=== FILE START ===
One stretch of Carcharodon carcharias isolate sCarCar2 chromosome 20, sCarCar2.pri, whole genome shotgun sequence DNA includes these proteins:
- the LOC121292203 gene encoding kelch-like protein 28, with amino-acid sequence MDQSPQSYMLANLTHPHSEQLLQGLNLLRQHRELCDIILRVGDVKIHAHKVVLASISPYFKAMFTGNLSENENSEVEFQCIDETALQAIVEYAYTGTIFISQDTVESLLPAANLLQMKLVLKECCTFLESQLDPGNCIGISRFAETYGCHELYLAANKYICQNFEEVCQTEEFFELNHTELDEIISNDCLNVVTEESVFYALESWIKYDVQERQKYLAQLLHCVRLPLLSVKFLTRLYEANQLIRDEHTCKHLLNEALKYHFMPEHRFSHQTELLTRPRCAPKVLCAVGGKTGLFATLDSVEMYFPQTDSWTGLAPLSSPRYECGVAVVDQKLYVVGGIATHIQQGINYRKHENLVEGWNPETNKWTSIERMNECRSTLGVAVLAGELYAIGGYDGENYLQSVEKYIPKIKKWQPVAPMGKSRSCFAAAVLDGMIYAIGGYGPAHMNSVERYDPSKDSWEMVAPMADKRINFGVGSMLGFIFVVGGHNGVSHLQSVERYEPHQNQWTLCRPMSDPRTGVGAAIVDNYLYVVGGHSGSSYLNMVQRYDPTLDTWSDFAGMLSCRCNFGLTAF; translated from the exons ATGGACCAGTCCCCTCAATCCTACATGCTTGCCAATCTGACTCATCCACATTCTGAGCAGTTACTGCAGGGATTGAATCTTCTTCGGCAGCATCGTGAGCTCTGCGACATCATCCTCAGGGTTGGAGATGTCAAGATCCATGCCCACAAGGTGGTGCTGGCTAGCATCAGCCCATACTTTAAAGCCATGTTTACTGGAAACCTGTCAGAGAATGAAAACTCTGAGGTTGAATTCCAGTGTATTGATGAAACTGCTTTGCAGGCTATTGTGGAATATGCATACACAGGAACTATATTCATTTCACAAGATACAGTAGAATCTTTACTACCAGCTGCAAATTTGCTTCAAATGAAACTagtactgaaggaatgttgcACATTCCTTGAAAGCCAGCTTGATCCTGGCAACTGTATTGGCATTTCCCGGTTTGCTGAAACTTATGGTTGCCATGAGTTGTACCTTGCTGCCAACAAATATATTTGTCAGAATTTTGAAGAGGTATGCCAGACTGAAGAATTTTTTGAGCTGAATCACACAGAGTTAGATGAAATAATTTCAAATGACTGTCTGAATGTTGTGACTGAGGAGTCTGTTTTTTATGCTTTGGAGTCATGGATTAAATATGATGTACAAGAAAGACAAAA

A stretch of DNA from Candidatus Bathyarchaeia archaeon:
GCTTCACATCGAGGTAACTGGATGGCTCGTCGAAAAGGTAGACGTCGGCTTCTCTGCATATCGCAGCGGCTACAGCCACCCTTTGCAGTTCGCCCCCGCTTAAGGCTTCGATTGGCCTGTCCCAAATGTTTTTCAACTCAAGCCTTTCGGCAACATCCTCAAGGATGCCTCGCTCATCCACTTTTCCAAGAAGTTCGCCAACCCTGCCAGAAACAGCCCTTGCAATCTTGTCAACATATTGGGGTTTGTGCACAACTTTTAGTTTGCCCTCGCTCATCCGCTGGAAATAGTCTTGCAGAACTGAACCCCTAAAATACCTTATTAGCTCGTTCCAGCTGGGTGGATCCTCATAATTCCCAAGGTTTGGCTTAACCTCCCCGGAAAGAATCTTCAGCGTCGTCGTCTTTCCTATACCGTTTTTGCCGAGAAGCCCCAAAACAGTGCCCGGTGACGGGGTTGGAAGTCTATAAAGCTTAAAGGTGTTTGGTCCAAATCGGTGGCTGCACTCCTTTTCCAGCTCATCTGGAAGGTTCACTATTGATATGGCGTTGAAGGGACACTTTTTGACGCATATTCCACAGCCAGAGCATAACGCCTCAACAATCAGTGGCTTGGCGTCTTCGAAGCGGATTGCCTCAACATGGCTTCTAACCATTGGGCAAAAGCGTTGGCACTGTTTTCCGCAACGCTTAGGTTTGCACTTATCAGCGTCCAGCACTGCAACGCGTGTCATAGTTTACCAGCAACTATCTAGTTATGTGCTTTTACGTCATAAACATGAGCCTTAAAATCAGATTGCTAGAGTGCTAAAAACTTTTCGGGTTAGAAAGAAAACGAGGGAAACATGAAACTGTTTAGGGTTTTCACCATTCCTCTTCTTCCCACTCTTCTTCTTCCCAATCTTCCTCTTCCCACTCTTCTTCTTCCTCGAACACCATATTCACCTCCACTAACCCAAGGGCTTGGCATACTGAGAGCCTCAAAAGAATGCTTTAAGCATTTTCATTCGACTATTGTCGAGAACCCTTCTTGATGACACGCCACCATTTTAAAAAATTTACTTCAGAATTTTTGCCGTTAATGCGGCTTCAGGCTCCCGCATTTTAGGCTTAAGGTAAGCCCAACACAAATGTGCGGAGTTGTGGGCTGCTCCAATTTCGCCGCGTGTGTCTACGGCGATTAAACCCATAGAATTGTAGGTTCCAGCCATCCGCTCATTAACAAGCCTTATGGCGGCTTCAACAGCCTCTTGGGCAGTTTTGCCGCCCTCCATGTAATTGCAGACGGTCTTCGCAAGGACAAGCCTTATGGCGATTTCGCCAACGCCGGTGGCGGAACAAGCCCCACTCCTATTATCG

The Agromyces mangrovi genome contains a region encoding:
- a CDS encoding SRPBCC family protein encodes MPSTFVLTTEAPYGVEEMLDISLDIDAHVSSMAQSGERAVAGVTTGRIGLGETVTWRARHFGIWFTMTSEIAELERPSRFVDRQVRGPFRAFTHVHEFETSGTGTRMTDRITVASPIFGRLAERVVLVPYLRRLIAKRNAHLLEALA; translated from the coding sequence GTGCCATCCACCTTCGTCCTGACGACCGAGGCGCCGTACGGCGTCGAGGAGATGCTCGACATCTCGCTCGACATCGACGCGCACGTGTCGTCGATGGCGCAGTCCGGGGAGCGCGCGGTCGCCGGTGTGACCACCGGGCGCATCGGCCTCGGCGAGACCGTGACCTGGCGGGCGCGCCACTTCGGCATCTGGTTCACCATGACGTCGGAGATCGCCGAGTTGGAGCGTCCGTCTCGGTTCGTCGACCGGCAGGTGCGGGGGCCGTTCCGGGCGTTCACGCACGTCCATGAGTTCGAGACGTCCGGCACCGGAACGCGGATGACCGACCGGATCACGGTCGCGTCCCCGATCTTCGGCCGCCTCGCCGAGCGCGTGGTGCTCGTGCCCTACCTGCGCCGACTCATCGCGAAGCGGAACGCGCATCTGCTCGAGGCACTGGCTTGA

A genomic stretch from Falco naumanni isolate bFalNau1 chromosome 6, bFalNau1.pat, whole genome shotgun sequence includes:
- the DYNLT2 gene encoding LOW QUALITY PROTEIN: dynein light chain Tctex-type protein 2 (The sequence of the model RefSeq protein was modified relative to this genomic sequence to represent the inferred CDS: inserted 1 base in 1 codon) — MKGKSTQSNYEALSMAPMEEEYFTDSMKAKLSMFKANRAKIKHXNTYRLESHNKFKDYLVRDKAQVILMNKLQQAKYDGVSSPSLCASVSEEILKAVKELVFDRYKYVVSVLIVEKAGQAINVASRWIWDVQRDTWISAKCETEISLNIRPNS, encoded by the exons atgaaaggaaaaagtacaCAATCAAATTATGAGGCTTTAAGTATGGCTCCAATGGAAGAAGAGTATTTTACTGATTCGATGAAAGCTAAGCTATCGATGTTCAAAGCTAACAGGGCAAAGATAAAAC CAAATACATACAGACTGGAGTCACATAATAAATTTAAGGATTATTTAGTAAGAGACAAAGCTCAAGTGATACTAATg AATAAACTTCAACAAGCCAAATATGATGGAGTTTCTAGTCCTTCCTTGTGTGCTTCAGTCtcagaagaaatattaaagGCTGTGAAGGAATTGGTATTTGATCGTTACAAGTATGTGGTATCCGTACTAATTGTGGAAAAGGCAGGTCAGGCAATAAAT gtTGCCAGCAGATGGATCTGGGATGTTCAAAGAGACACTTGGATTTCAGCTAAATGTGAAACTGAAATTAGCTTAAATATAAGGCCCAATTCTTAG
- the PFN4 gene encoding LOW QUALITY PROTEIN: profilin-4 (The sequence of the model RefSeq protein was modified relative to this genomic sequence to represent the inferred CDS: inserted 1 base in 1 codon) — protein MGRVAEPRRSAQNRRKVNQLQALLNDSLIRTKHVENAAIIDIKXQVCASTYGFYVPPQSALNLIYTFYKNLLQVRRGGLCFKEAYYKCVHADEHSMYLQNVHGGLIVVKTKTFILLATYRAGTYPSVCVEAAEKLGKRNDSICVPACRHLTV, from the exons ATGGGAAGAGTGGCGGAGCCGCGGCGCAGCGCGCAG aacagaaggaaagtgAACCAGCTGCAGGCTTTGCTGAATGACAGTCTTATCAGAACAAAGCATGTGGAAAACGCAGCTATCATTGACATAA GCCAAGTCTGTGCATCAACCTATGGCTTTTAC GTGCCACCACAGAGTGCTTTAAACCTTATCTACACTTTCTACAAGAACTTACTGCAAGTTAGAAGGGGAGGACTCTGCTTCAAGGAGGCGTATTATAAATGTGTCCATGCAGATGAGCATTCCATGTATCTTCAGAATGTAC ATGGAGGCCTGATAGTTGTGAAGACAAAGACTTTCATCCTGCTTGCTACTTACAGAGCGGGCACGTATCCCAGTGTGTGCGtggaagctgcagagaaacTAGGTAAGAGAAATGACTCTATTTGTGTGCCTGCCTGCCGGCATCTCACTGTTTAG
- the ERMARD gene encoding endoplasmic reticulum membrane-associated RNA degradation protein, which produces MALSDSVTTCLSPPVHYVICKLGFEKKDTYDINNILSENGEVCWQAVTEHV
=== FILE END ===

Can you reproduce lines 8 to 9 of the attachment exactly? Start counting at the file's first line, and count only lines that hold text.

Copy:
- the DYNLT2 gene encoding LOW QUALITY PROTEIN: dynein light chain Tctex-type protein 2 (The sequence of the model RefSeq protein was modified relative to this genomic sequence to represent the inferred CDS: inserted 1 base in 1 codon) — MKGKSTQSNYEALSMAPMEEEYFTDSMKAKLSMFKANRAKIKHXNTYRLESHNKFKDYLVRDKAQVILMNKLQQAKYDGVSSPSLCASVSEEILKAVKELVFDRYKYVVSVLIVEKAGQAINVASRWIWDVQRDTWISAKCETEISLNIRPNS, encoded by the exons atgaaaggaaaaagtacaCAATCAAATTATGAGGCTTTAAGTATGGCTCCAATGGAAGAAGAGTATTTTACTGATTCGATGAAAGCTAAGCTATCGATGTTCAAAGCTAACAGGGCAAAGATAAAAC CAAATACATACAGACTGGAGTCACATAATAAATTTAAGGATTATTTAGTAAGAGACAAAGCTCAAGTGATACTAATg AATAAACTTCAACAAGCCAAATATGATGGAGTTTCTAGTCCTTCCTTGTGTGCTTCAGTCtcagaagaaatattaaagGCTGTGAAGGAATTGGTATTTGATCGTTACAAGTATGTGGTATCCGTACTAATTGTGGAAAAGGCAGGTCAGGCAATAAAT gtTGCCAGCAGATGGATCTGGGATGTTCAAAGAGACACTTGGATTTCAGCTAAATGTGAAACTGAAATTAGCTTAAATATAAGGCCCAATTCTTAG
- the PFN4 gene encoding LOW QUALITY PROTEIN: profilin-4 (The sequence of the model RefSeq protein was modified relative to this genomic sequence to represent the inferred CDS: inserted 1 base in 1 codon) — protein MGRVAEPRRSAQNRRKVNQLQALLNDSLIRTKHVENAAIIDIKXQVCASTYGFYVPPQSALNLIYTFYKNLLQVRRGGLCFKEAYYKCVHADEHSMYLQNVHGGLIVVKTKTFILLATYRAGTYPSVCVEAAEKLGKRNDSICVPACRHLTV, from the exons ATGGGAAGAGTGGCGGAGCCGCGGCGCAGCGCGCAG aacagaaggaaagtgAACCAGCTGCAGGCTTTGCTGAATGACAGTCTTATCAGAACAAAGCATGTGGAAAACGCAGCTATCATTGACATAA GCCAAGTCTGTGCATCAACCTATGGCTTTTAC GTGCCACCACAGAGTGCTTTAAACCTTATCTACACTTTCTACAAGAACTTACTGCAAGTTAGAAGGGGAGGACTCTGCTTCAAGGAGGCGTATTATAAATGTGTCCATGCAGATGAGCATTCCATGTATCTTCAGAATGTAC ATGGAGGCCTGATAGTTGTGAAGACAAAGACTTTCATCCTGCTTGCTACTTACAGAGCGGGCACGTATCCCAGTGTGTGCGtggaagctgcagagaaacTAGGTAAGAGAAATGACTCTATTTGTGTGCCTGCCTGCCGGCATCTCACTGTTTAG